Employment, Social Affairs & Inclusion

Working Conditions - Working Time Directive

The right to fair working conditions is set out in: 
  • the European Pillar of Social Rights 
    • Principle 10.: Healthy, safe and well-adapted work environment and data protection: Workers have the right to a high level of protection of their health and safety at work. […]
  • and in the Charter of Fundamental Rights of the European Union
    • Article 31: Fair and just working conditions
      1. Every worker has the right to working conditions which respect his or her health, safety and dignity.
      2. Every worker has the right to limitation of maximum working hours, to daily and weekly rest periods and to an annual period of paid leave.

To protect workers’ health and safety, working hours must meet minimum standards applicable throughout the EU.

The EU’s Working Time Directive (2003/88/EC) requires EU Member States to guarantee the following rights for all workers:

  • a limit to weekly working hours
    • the average working time for each seven day period must not exceed 48 hours, including overtime; 
    • depending on national legislation and/or collective agreements, the 48 hour average is calculated over a reference period of up to 4, 6 or 12 months
  • rest break during working hours if the worker is on duty for longer than 6 hours
  • minimum daily rest period 
    • in every 24 hours a worker is entitled to a minimum of 11 consecutive hours of rest
  • minimum weekly rest period
    • for each 7-day period a worker is entitled to a minimum of 24 uninterrupted hours in addition to the 11 hours' daily rest
  • paid annual leave of at least 4 weeks per year
  • extra protection in case of night work
    • average working hours must not exceed 8 hours per 24-hour period,
    • night workers must not perform heavy or dangerous work for longer than 8 hours in any 24-hour period,
    • night workers have the right to free health assessments and, under certain circumstances, to transfer to day work.

Under certain circumstances and with due regard to the protection of the health and safety of workers the Working Time Directive allows derogations from these rights:

  • derogations that refer to a  specific category of workers or to a sector
    • Member States may derogate from the rules on maximum weekly working time, minimum daily rest, breaks, minimum weekly rest and the length of night work
  • individual opt-out
    • Member States may allow an individual worker to opt-out from maximum weekly working time subject to strict conditions on the worker's consent, in particular the fact that he/she should not suffer any detriment if he/she refuses to opt-out, and to specific provisions on retaining records of opt-out decisions

The Working Time Directive also contains special rules that apply to certain categories of workers (mobile workers, offshore workers and workers on board of seagoing fishing vessels).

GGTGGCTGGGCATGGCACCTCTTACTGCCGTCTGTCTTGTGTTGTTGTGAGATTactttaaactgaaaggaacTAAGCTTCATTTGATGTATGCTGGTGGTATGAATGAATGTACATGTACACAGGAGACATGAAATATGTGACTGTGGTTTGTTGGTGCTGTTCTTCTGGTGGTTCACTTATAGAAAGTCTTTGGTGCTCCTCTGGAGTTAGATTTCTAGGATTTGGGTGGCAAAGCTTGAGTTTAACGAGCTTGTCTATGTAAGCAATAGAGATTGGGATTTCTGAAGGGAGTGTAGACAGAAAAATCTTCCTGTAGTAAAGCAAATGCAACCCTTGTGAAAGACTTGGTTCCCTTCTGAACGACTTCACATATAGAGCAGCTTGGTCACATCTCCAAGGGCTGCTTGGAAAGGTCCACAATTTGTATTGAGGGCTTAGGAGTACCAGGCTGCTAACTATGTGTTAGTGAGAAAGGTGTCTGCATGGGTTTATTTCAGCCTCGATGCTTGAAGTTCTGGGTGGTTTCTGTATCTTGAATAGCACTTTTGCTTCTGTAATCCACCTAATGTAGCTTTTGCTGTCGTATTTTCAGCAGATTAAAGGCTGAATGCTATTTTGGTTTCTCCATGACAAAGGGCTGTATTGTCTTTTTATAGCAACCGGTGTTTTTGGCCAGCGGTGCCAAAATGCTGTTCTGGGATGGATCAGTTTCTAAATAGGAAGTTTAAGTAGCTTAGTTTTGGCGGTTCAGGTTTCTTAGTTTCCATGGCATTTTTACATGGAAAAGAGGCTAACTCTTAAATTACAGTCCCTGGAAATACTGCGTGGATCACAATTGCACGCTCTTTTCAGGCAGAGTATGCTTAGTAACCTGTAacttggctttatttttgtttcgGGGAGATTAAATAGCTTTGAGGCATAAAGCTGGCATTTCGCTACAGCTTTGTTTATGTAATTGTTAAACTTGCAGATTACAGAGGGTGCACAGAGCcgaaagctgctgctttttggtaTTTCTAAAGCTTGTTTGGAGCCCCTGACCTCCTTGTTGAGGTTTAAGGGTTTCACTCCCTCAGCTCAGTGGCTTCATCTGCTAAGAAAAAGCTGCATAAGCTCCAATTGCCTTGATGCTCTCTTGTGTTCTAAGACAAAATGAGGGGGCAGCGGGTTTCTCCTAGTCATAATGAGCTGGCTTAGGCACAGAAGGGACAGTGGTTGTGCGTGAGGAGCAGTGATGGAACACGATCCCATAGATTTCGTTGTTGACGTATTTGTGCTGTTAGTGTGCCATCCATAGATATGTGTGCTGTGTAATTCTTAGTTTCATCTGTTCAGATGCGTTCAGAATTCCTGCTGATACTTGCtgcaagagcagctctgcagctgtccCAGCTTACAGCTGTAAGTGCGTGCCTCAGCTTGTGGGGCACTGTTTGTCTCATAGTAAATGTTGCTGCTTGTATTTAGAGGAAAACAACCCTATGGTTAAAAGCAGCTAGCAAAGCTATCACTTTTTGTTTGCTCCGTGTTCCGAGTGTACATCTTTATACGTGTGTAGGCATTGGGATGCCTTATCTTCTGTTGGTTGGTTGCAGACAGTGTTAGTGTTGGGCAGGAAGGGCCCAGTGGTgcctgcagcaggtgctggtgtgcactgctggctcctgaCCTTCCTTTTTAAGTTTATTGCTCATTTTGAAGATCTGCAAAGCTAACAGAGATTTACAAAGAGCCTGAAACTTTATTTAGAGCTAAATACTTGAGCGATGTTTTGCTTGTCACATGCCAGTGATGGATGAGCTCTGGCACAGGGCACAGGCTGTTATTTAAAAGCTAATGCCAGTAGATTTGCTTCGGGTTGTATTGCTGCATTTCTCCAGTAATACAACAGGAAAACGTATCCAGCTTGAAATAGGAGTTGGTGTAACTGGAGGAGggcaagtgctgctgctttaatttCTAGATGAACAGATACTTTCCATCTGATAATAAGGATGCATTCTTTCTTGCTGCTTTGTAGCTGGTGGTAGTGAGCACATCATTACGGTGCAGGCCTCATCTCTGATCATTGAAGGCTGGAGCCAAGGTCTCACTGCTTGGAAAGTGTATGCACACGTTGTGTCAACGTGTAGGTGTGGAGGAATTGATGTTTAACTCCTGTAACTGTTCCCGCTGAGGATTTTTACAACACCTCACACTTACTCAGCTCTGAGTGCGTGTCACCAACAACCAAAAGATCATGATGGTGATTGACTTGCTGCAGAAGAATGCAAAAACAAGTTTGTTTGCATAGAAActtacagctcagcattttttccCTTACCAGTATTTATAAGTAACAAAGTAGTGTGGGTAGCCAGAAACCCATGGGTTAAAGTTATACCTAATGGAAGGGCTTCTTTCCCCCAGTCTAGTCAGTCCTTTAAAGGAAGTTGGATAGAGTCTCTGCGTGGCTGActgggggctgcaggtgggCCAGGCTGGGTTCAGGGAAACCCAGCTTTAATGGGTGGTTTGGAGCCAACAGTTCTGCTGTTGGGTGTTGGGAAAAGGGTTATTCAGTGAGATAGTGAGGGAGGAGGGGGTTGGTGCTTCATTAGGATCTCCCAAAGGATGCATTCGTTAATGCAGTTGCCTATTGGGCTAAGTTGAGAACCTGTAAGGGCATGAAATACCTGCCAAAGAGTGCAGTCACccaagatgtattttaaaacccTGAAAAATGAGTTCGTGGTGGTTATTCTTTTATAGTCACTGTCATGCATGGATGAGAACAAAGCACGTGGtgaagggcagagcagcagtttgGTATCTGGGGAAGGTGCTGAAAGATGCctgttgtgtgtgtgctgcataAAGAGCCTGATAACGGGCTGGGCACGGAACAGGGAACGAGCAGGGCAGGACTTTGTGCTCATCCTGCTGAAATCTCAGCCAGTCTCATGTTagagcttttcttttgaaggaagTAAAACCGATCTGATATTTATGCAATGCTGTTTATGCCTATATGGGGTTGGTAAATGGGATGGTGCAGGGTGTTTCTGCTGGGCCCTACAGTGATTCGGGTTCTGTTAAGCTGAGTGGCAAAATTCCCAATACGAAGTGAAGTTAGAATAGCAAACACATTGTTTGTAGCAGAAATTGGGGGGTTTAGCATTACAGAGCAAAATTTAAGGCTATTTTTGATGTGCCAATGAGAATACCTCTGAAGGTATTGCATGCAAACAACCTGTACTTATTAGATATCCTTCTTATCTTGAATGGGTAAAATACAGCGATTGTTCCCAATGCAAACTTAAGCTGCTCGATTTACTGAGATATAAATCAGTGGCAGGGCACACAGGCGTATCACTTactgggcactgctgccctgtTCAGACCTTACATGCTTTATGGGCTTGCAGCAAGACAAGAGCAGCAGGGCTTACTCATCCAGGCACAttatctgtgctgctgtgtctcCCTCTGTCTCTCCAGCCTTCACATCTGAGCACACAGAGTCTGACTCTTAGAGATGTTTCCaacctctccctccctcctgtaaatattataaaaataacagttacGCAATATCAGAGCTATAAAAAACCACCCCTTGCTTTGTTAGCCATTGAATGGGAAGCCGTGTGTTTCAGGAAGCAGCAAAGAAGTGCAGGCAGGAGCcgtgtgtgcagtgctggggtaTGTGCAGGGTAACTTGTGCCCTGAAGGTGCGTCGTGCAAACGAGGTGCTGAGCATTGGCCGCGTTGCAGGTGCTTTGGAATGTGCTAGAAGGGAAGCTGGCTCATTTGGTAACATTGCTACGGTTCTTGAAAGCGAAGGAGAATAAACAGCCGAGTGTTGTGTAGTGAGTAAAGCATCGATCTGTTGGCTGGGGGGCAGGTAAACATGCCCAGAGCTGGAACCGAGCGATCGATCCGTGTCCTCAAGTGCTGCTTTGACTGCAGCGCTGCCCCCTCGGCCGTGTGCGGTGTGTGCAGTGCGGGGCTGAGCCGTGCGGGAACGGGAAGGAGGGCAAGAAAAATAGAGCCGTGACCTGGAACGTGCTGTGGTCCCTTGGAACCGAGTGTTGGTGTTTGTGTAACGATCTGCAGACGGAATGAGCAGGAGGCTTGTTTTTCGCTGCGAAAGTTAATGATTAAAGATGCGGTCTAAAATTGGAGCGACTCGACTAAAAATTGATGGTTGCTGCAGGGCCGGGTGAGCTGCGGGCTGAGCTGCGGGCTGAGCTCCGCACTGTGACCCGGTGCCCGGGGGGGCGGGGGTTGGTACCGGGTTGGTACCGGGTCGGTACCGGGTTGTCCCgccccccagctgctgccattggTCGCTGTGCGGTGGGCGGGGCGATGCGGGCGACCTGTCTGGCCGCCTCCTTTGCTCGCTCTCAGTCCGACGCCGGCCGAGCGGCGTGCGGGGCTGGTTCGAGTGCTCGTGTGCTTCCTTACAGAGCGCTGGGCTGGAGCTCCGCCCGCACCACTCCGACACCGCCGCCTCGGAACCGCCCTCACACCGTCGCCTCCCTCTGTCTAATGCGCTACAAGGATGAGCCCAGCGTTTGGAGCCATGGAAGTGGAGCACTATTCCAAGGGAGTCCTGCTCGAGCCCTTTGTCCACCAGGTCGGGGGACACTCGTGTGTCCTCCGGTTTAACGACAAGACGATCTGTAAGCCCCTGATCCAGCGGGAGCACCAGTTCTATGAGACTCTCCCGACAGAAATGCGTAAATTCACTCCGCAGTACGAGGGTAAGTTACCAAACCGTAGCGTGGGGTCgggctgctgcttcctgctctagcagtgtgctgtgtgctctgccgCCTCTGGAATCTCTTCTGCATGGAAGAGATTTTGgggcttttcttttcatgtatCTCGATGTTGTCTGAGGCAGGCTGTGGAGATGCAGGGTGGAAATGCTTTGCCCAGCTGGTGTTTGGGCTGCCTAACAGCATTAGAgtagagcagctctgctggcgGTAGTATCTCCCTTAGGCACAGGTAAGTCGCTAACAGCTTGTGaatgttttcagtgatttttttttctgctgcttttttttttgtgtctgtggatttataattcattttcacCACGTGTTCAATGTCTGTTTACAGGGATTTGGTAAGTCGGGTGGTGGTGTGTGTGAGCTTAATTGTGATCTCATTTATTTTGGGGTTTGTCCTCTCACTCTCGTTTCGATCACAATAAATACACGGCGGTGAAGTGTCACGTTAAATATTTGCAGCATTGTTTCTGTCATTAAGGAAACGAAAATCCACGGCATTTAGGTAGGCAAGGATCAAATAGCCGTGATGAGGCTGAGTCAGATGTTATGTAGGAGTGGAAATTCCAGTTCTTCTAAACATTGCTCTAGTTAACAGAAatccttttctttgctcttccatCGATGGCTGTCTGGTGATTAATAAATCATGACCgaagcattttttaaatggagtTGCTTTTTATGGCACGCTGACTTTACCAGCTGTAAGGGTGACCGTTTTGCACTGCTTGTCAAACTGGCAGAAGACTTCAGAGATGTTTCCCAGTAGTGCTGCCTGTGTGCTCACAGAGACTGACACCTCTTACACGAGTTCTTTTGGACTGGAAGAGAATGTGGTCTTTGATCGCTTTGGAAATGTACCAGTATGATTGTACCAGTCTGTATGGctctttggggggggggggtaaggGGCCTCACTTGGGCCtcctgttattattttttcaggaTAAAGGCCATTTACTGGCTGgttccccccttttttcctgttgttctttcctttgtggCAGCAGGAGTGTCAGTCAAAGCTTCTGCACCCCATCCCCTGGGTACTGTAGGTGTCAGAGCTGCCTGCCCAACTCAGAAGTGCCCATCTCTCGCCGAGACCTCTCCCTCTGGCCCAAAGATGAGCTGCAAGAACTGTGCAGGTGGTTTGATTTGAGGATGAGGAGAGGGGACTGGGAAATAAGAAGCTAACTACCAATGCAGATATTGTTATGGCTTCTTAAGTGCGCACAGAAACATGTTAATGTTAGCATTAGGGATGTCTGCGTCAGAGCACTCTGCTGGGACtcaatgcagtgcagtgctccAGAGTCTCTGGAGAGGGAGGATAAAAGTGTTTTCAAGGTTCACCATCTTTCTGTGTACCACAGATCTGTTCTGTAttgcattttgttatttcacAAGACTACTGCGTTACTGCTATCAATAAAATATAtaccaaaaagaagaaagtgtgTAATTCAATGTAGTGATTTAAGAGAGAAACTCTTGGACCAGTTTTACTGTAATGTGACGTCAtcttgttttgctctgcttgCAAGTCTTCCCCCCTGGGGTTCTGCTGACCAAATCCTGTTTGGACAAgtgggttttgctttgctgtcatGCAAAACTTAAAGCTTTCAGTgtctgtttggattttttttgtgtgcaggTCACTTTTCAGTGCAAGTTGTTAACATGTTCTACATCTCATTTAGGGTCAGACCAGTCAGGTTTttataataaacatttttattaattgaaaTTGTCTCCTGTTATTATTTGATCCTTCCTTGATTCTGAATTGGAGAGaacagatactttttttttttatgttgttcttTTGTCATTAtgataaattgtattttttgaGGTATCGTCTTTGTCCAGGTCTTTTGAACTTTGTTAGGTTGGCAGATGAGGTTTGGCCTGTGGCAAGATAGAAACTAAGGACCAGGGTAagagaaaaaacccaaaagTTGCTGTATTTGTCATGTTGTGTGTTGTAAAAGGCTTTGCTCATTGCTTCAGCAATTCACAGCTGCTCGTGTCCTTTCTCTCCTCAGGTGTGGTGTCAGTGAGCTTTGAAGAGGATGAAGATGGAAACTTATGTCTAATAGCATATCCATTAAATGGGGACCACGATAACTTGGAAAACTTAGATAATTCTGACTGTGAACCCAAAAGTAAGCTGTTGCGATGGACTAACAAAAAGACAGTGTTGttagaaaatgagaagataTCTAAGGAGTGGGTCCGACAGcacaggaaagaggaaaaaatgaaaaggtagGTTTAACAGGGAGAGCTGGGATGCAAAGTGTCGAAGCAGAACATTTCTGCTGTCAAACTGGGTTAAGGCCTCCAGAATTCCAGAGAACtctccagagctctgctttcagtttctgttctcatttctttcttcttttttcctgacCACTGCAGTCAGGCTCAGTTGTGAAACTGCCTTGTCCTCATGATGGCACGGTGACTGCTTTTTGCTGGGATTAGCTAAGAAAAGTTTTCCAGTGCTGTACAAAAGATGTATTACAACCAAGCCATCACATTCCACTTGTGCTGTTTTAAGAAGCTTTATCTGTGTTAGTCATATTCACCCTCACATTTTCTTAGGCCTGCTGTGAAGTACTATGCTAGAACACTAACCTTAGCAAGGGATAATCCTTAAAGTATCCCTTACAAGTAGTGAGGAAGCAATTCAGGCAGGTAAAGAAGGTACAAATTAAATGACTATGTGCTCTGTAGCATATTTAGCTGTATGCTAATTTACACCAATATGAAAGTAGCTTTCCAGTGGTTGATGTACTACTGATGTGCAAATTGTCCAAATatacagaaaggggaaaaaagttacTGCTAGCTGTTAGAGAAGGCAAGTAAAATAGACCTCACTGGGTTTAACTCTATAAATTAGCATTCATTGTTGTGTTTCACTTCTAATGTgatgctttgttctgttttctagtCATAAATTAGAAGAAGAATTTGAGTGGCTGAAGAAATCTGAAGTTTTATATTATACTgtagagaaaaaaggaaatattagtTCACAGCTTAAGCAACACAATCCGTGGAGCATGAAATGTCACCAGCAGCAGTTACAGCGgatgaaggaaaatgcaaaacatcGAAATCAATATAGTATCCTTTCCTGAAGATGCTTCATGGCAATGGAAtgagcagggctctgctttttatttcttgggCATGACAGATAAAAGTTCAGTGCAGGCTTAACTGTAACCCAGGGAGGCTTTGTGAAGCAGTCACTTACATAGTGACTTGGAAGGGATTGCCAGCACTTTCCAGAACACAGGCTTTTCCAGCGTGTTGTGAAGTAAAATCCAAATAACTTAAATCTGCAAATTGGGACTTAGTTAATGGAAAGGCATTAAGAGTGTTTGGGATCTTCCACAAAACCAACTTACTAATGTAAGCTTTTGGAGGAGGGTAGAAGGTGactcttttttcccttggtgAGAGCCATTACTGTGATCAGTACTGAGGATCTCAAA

In specific transport sectors separate directives on working hours for certain workers apply. These sectors concern transport by air, rail, sea, inland waterways and road.

Better implementation

The need to ensure a healthy and safe work environment is at the core of the European Pillar of Social Rights. As a result, its principle 10(a) states that “workers have the right to a high level of protection of their health and safety at work”.

In that context, there is a need to increase awareness of existing social rights and to better support their implementation by Member States.

This is why in 2023 the Commission adopted an Interpretative Communication updating the 2017 Interpretative Communication, and an Implementation Report on the Working Time Directive. The Interpretative Communication aims to increase legal certainty and clarity concerning interpretation of the Directive, while the Implementation Report, required by Article 24 of the Working Time Directive to be presented every five years, analyses the state of play as regards its transposition. Jointly, these documents will assist Member States and stakeholders to ensure a better implementation of the Directive and deliver better results for citizens, businesses and public authorities.

This initiative corresponds to the objectives of the Commission in respect of effective application, implementation and enforcement as presented in the Communications:


Directive 2003/88/EC concerning certain aspects of the organisation of Working Time

Interpretative Communication – Legal guidance

Documents on application of Directive 2003/88/EC

Preparatory Documents to Directive 2003/88/EC

Archive documents

  • Working Time Directive Archives – more information on Directive 93/104/EC, Directive 2000/34/EC and documents on 2004-2012 initiative to amend Directive 2003/88/EC as well as on subsequent documents on Directive 2003/88/EC

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